A tale of two cities – Musina is getting things right despite its difficulties

2011-04-09 15:53

Piet Moyana (93) is a living encyclopedia on Musina, the town where he has lived for 63 years.

He remembers a time when the ­township of Nancefield, where his home is situated, was just a cluster of brick houses built by the copper mine which then employed most of the town’s residents.

He also recalls when residents would be rattled by the distant roar of lions prowling along the Limpopo River, about 10km away.

During the blazing summer nights people would sleep on mattresses in the garden to escape the heat.

Moyana says back then their only ­worry was the feared municipal police, who would raid their homes at night to arrest and deport those they found ­without residence permits.

Times have changed and now the old man laments the fact that crime seems to have become a way of life.

His home has already been burgled three times over the past year. Like most ­residents, he blames it all on the many ­Zimbabwean ­migrants who have made the township their home since political ­turmoil broke out in their own ­country more than a decade ago.

Nancefield is just 10km from the ­international border with Zimbabwe.

A dearth of job ­opportunities and a scramble for ­government RDP housing have led to a hardening of locals’ ­attitudes ­towards the Zimbabweans, who are blamed for ­everything from crime to taking away jobs.

Life, however, goes on in Musina, which for the past decade has been ­receiving unqualified audits from the ­office of the Auditor-General.

Tabling her yearly report for the ­municipality during the 2008/09 ­financial year, mayor Caroline Mahasela summed up the string of audits by ­saying: “It is official, it is exhilarating, it is a record and it calls for celebration.

“This is surely no mean feat. It takes a lot of commitment, devotion and, above all, hard work and immense team effort to be clean for a decade.”

Johann Ellis, a Democratic Alliance (DA) councillor in Musina, says the unqualified audit reports do not reflect the level of service delivery in the ­district.

He says: “Sustainable services are under threat from the lack of ­maintenance over the past 10 years.

“The majority of tar roads in Musina town are beyond repair and must be ­completely ripped up and constructed afresh.
The electric articulation network is failing, with constant power surges and blackouts.”

The municipality has made some strides in certain areas, though. As part of its ­poverty alleviation strategy the ­municipality provides free basic services every month to 2 274 ­community members.

The beneficiaries are ­households that have a combined income of less than R2?400 a month.

Each beneficiary ­receives 54.2 units of electricity, six ­kilolitres of clean water and free refuse removal and sewerage.

The municipality recently ­completed an R8.7-million upgrade of the Lesley ­Manyathela Stadium, a sports venue named after the late Orlando ­Pirates footballer who was a Musina resident.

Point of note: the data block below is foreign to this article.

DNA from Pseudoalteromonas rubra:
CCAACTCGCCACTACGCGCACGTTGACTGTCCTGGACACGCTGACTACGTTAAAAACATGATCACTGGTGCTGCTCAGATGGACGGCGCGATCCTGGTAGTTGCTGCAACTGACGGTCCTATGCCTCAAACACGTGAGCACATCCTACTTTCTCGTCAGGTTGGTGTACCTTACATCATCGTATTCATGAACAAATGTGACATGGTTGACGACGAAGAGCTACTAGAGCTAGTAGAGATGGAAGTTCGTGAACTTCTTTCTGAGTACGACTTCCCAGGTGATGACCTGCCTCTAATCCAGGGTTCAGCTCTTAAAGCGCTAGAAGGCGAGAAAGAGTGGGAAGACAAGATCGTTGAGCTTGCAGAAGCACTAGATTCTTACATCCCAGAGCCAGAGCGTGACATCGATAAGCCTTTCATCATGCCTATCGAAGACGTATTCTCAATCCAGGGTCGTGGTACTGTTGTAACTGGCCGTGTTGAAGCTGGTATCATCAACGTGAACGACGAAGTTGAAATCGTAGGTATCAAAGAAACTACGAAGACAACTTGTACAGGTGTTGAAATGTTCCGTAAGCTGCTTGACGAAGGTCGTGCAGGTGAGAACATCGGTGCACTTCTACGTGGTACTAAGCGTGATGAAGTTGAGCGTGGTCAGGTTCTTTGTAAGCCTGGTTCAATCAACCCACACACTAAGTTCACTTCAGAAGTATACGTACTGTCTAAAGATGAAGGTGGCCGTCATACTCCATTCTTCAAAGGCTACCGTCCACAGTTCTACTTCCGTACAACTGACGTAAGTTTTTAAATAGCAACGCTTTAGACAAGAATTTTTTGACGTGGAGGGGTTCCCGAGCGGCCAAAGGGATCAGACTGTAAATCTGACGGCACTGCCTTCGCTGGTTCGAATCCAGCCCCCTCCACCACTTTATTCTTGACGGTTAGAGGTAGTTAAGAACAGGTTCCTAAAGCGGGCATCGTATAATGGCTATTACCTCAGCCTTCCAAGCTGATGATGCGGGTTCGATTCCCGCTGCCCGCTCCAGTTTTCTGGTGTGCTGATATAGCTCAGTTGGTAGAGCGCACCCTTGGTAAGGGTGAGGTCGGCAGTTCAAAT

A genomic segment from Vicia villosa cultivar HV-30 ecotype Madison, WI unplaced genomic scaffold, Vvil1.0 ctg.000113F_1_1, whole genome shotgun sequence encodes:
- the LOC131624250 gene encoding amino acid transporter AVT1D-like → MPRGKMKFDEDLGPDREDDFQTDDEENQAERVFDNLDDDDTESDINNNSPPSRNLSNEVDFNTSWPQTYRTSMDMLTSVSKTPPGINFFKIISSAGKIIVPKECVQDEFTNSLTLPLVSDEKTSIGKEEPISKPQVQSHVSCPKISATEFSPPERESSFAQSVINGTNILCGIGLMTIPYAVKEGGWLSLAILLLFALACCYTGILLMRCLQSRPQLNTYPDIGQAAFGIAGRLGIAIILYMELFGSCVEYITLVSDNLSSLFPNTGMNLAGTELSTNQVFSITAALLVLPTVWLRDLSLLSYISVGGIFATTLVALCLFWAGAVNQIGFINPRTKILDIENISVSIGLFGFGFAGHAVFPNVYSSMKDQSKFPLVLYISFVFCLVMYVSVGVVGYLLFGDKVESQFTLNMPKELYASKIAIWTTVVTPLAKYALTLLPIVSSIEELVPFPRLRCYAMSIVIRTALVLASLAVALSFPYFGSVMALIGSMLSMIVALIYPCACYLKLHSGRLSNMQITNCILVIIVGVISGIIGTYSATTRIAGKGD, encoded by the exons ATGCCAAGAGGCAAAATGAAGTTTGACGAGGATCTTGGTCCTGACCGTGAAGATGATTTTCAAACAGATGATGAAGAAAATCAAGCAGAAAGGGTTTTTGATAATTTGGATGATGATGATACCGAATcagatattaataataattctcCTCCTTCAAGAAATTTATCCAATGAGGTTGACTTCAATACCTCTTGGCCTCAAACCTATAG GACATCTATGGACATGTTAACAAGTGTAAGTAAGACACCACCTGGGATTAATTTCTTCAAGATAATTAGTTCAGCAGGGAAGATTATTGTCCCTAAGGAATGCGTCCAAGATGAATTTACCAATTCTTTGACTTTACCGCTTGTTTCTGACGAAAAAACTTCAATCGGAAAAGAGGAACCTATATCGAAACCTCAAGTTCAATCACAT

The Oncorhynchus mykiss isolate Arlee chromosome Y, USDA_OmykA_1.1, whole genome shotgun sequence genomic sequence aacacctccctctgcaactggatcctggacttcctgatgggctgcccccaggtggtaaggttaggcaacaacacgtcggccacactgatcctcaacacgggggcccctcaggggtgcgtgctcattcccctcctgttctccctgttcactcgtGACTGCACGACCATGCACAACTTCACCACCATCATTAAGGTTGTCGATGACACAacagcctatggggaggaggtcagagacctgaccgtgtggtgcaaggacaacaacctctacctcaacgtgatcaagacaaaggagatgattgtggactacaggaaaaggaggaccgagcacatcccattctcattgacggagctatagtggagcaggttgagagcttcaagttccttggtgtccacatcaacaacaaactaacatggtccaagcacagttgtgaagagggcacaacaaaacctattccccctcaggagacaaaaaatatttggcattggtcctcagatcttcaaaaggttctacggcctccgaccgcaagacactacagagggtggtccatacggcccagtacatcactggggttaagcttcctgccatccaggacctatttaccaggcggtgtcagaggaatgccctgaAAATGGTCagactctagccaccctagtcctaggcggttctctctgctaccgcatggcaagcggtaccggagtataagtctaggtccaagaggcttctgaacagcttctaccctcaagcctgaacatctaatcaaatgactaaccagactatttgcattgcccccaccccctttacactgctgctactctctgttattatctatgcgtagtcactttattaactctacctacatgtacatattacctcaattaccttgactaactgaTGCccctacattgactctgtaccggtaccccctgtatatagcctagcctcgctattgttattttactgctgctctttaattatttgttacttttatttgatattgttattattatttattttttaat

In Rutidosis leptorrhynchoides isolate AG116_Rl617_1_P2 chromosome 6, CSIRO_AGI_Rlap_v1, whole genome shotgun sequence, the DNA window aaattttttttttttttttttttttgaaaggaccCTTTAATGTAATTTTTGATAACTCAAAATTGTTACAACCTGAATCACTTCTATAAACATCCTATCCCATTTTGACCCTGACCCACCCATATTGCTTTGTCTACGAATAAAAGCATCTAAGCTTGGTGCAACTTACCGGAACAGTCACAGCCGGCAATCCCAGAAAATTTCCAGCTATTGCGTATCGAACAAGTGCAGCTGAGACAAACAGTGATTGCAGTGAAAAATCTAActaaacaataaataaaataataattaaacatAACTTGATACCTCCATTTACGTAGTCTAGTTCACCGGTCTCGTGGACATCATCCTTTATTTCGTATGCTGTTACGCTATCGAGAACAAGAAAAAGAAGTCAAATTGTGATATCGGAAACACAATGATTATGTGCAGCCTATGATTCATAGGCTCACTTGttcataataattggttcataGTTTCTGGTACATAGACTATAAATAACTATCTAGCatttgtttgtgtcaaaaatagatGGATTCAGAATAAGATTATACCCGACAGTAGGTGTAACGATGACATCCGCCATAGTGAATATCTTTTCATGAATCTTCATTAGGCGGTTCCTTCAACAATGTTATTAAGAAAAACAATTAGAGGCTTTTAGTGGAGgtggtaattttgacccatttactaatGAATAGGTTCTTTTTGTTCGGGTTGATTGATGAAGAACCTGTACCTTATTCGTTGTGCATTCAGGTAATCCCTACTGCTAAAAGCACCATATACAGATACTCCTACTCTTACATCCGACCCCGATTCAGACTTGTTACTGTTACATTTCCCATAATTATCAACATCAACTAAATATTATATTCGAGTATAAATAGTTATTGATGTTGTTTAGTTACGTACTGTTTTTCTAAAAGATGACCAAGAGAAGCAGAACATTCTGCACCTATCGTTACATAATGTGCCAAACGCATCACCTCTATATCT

The stadium project was part of the municipality’s infrastructure development plan.

Recently the town also received a boost on the business front, with the launch of the R600-million Musina ­China Wholesale ­Centre at the Musina ­Industrial Site. The initiative is expected to create about 400 jobs.

Despite the signs of progress, Musina faces serious challenges.

While RDP houses have gone up in the ­town’s Moshongo, Matswale and Sihlala sections, roads in the township are pitted with gaping potholes.

Some residents are also concerned about ageing infrastructure, such as the old community hall and library.

Others allege there is corruption in the ­allocation of RDP houses, and some ­lament the lack of job opportunities and incorrect billing.

Widow Mukumela Ramadwa says she started receiving two separate municipal bills for the same property – one in her own name and the other in the name of her late husband, Elias.

She says: “The municipality said we need to get a lawyer to sort it out, but I am an old woman with no money. How do I get money to pay for a lawyer?”

Ellis says one of the real concerns is about the burden placed on the town’s resources by the thousands of unemployed ­Zimbabweans living in Musina – resources such as ­police, health and ­social services.

He says the Musina local municipality has spent more than R12 million over the past three years on matters related directly to the Zimbabwean crisis – “money which national government promised to refund ... a promise not fulfilled to date, and money the residents of Musina now have to do without”.

Despite the grumblings, however, ­senior citizen ­Moyana believes that ­despite the crime and the usual enforcement of ­by-laws which often sees hawkers’ goods being confiscated, things have changed for the better.

He says: “There will always be ­problems, but a lot of good things have happened here. In the past, children used to sleep under the bed, but now ­people have RDP houses.

“But we can still learn something from the past. The old government punished those who did wrong. They were firm. But the ­government we have now is much better.

“It has opened many doors for us. It is a good government,” Moyana says. “It is just that sometimes individuals create problems.”

» Khathu Netshifhefhe, the general ­secretary of the ANC’s Vhembe region, says they have submitted the names of 12 candidate councillors – seven of them new – to contest the local government elections next month.

Netshifhefhe says they are quite optimistic that the team is capable of meeting the challenges of service ­delivery in the area. 

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